The student media organization of California State University Northridge

Daily Sundial

The student media organization of California State University Northridge

Daily Sundial

The student media organization of California State University Northridge

Daily Sundial

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An overdue letter to my grief

Illustration by Maliahguiya Sourgose

Dear grief,

You took some of the best parts of me when you took her and didn’t let me say goodbye. It wasn’t a goodbye I would ever be prepared for. She’s the reason for a lot of things, like how my eyes are both dark like honey in a low-lit room and bright like the center of a sunflower in the sunlight.

You should know I miss her every day.

I think the hardest part about grieving is not knowing where to start. You feel lost for a while. A lot of things lose meaning. There’s also this unwavering feeling of not being able to breathe the same.

When my grandma passed away I lost her and gained so much uncertainty, with daily panic attacks and relentless tears, not to mention the regret I felt for not calling her more, when a part of me knew she wished I did.

I still remember our last conversation. At the same time, I don’t know the words that were spoken, but I can paint you a picture.

It was during the summer that I was recovering from spinal surgery and the days were long. The sun woke me up every morning as it rushed through the window next to my hospital bed. My grandmother called me a lot that summer.

She expressed how she wished she could be the one taking care of me during such a crucial chapter of my life.

My grandma had a way with words, the kind that stays with you for a lifetime.

In fact, she talked me through my first heartbreak. Her words always resonated with me, especially as a kid.

She said someone who truly loves you does not hurt you but instead, they are kind to you. It sounds cliche, but as a 14-year-old those are words of wisdom beyond your years.

This woman meant the world to me growing up because we spent so many summers together. Every chance she had to visit meant we were destined to spend time together.

It was just me and her. Sleeping in during my summer vacation and watching novelas, the kind that makes you ugly cry as you bite into some homemade chicken taquitos by your bedroom window.

I would spend so much time with her as a kid. I think as an adult I simply forgot how much those moments meant to me, and remembered when it was too little too late.

Why didn’t I call more?

I don’t know. What I can tell you is that as someone laying in bed recovering from surgery, I really enjoyed hearing her laugh over the phone.

Every time my grandma called that summer I remember she would tell me about her day and her pets. My grandma had both cats and dogs and she loved each of their personalities. I remember she would describe them to me over the phone. They brought her so much joy.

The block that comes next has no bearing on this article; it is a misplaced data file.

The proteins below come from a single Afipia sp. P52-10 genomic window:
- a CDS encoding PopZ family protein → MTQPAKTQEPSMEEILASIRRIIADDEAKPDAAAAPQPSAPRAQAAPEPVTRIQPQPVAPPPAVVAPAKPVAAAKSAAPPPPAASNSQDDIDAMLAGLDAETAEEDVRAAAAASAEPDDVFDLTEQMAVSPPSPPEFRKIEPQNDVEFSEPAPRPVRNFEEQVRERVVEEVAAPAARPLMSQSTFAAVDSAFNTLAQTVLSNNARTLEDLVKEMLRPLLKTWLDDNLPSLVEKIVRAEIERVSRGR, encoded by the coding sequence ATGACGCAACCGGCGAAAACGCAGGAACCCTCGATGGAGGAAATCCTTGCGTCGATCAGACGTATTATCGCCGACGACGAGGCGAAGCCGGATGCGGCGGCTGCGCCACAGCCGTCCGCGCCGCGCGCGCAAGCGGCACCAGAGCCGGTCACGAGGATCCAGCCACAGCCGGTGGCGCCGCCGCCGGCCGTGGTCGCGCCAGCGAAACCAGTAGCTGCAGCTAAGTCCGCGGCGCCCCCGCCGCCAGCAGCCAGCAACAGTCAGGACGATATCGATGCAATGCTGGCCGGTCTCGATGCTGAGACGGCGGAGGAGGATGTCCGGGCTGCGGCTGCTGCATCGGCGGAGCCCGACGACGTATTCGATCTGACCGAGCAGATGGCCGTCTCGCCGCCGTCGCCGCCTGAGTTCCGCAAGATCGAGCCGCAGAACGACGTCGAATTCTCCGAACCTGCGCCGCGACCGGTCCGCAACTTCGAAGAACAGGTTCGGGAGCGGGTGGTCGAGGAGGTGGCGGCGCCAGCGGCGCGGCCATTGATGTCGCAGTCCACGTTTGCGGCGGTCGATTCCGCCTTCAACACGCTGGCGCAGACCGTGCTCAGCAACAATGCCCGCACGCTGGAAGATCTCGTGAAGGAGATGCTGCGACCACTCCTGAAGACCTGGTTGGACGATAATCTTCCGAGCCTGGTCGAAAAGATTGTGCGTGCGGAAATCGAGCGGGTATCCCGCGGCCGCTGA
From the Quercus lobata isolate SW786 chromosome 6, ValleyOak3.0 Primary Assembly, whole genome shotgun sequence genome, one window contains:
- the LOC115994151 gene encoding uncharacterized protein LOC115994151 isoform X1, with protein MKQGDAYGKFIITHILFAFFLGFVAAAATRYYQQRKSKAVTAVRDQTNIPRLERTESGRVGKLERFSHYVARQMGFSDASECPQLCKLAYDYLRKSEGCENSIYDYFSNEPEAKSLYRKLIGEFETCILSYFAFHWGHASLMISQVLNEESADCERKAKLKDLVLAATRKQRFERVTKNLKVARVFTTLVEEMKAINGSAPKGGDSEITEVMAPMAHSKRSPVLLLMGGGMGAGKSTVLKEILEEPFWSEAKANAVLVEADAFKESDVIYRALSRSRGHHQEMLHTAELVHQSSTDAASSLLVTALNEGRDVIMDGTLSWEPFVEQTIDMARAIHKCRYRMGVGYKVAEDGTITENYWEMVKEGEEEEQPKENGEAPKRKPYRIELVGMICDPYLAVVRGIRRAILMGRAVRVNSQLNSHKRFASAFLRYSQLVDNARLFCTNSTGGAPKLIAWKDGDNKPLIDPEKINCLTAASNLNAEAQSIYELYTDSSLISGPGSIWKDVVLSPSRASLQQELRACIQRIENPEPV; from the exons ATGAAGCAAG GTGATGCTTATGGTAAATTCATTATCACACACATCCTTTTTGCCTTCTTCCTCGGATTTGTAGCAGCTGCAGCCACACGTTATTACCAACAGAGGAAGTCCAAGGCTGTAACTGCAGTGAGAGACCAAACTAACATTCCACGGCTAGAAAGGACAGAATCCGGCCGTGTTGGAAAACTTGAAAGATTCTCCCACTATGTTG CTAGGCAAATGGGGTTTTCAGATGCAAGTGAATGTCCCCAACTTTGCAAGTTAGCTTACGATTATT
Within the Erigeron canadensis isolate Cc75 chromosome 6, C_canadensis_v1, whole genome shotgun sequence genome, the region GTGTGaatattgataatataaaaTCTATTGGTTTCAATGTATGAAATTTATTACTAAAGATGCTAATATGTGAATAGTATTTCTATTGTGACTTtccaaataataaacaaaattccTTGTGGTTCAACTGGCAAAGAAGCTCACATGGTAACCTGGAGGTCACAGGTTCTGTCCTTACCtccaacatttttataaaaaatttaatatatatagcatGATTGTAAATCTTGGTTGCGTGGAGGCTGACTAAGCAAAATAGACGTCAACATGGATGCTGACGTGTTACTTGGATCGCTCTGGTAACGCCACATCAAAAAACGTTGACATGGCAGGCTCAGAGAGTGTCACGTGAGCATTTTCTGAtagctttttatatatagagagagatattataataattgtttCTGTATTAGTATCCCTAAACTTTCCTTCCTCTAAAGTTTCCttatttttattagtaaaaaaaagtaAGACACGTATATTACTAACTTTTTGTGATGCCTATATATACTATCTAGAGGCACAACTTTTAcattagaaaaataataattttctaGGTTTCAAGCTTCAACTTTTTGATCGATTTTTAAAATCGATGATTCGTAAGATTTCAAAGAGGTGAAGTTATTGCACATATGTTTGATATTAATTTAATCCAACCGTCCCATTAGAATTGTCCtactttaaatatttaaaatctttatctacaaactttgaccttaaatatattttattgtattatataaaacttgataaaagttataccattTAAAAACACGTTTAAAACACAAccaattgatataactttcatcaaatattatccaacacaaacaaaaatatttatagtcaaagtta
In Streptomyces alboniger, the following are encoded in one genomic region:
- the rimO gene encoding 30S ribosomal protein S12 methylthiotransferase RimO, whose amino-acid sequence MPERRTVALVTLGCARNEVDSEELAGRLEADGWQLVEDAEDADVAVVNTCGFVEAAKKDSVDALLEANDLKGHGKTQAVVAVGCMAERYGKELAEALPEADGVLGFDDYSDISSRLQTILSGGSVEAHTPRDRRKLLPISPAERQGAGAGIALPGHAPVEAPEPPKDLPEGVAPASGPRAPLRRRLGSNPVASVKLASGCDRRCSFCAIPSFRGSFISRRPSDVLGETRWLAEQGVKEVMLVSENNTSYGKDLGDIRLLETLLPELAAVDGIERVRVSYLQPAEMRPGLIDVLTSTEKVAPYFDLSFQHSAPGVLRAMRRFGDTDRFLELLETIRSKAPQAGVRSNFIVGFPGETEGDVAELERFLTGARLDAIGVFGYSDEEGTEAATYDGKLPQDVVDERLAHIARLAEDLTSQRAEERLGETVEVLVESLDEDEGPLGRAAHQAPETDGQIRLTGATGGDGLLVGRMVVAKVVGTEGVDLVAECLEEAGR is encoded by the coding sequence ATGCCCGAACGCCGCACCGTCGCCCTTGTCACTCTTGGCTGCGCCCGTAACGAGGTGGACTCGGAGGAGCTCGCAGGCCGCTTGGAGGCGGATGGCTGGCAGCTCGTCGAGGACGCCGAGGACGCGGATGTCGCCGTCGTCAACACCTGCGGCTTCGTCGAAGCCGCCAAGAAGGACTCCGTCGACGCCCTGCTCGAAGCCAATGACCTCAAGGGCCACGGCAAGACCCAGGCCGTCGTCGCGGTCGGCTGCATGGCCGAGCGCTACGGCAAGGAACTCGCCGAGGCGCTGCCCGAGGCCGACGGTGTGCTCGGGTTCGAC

Until one day during the summer, everything changed.

I don’t know what I ate that day or what I was wearing, but I can tell you that I remember the sadness in my dad’s eyes. It was the kind of sorrow that looked like the sky when it was overcast with no sun in sight.

When I got the news, I froze, and time did too. I wanted to remember the last thing I told her but I couldn’t as much as I tried.

I must have spent hours trying to recall, but all I could remember was how I thought about calling her the week prior but I kept putting it off. That fact on its own took jabs at my heart for days.

Later, I remembered I told her a joke and she laughed. We laughed. Those laughs echoed in every room that day, and they continue to rejoice in my mind as I remember her fondly in my heart.

I wish I would have called more.

After her passing, I felt sad at first and numb for a few days. What shocked me most was the anger that came after.
I was angry. Not the kind of angry where you want to raise your voice a little but, the kind where everything is too loud and you feel like screaming is your only choice.

I was projecting my anger at the world.


First of all, there are several stages to grief, so it’s normal.

Second, I couldn’t understand how she passed away before I could fly out to see her like we had planned. The sensible part of me knew that it was both out of her control and mine, but the broken part of me did not understand words.

Shortly after letting all the anger out, I felt an overwhelming amount of sadness.

Then my biggest question and concern was her actually passing. I stayed up sometimes worried that she was all alone in those last moments.

Grief is described as a profound sorrow – at least, that’s what comes up if you Google it.

Grief is more than sorrow.

It is a goodbye you’re never truly ready for. It is sadness in a capsule that traps any concept of time.

It is: I wish I would have called more. Can we please turn back time?
It is: I really wish she knew how much I loved her and still do every day.

It is a love that’s never ending but the connection is distorted by unforeseen circumstances.

After grieving for over two years, I can honestly say that the hardest part is being gentle with yourself; loss is a complex feeling and it requires patience. From what I gathered, if you are running low on patience to handle yourself with care, surround yourself with those who love you and can send some your way. Talking about your loss is helpful during the grieving process.

Someone who still misses their grandma

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